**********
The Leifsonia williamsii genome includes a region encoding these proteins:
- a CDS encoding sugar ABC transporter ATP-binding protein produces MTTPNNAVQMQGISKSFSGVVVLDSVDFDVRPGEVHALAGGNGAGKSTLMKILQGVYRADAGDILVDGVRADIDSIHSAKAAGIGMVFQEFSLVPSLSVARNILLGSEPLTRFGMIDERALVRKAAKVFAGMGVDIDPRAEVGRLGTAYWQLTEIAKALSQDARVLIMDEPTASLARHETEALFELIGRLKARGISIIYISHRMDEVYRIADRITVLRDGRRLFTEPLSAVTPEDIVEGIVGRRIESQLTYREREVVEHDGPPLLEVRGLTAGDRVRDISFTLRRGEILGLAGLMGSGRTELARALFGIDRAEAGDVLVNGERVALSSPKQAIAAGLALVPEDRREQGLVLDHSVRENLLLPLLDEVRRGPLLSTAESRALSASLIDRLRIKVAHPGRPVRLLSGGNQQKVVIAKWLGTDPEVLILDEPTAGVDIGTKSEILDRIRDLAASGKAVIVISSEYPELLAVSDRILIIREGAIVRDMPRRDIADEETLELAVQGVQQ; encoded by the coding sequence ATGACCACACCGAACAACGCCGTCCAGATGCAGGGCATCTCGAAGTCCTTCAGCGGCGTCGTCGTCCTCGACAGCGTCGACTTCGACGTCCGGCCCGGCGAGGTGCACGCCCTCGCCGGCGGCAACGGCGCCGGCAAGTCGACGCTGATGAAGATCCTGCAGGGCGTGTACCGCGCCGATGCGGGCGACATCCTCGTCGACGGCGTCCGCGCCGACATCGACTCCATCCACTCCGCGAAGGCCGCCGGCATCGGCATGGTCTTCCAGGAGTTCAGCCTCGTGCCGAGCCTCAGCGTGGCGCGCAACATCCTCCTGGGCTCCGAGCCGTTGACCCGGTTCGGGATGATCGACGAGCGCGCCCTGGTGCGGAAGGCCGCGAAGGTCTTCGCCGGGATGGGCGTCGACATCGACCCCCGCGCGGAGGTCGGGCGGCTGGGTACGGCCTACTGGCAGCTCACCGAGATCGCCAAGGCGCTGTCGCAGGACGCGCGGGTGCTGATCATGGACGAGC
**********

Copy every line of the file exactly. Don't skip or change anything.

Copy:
The Leifsonia williamsii genome includes a region encoding these proteins:
- a CDS encoding sugar ABC transporter ATP-binding protein produces MTTPNNAVQMQGISKSFSGVVVLDSVDFDVRPGEVHALAGGNGAGKSTLMKILQGVYRADAGDILVDGVRADIDSIHSAKAAGIGMVFQEFSLVPSLSVARNILLGSEPLTRFGMIDERALVRKAAKVFAGMGVDIDPRAEVGRLGTAYWQLTEIAKALSQDARVLIMDEPTASLARHETEALFELIGRLKARGISIIYISHRMDEVYRIADRITVLRDGRRLFTEPLSAVTPEDIVEGIVGRRIESQLTYREREVVEHDGPPLLEVRGLTAGDRVRDISFTLRRGEILGLAGLMGSGRTELARALFGIDRAEAGDVLVNGERVALSSPKQAIAAGLALVPEDRREQGLVLDHSVRENLLLPLLDEVRRGPLLSTAESRALSASLIDRLRIKVAHPGRPVRLLSGGNQQKVVIAKWLGTDPEVLILDEPTAGVDIGTKSEILDRIRDLAASGKAVIVISSEYPELLAVSDRILIIREGAIVRDMPRRDIADEETLELAVQGVQQ; encoded by the coding sequence ATGACCACACCGAACAACGCCGTCCAGATGCAGGGCATCTCGAAGTCCTTCAGCGGCGTCGTCGTCCTCGACAGCGTCGACTTCGACGTCCGGCCCGGCGAGGTGCACGCCCTCGCCGGCGGCAACGGCGCCGGCAAGTCGACGCTGATGAAGATCCTGCAGGGCGTGTACCGCGCCGATGCGGGCGACATCCTCGTCGACGGCGTCCGCGCCGACATCGACTCCATCCACTCCGCGAAGGCCGCCGGCATCGGCATGGTCTTCCAGGAGTTCAGCCTCGTGCCGAGCCTCAGCGTGGCGCGCAACATCCTCCTGGGCTCCGAGCCGTTGACCCGGTTCGGGATGATCGACGAGCGCGCCCTGGTGCGGAAGGCCGCGAAGGTCTTCGCCGGGATGGGCGTCGACATCGACCCCCGCGCGGAGGTCGGGCGGCTGGGTACGGCCTACTGGCAGCTCACCGAGATCGCCAAGGCGCTGTCGCAGGACGCGCGGGTGCTGATCATGGACGAGC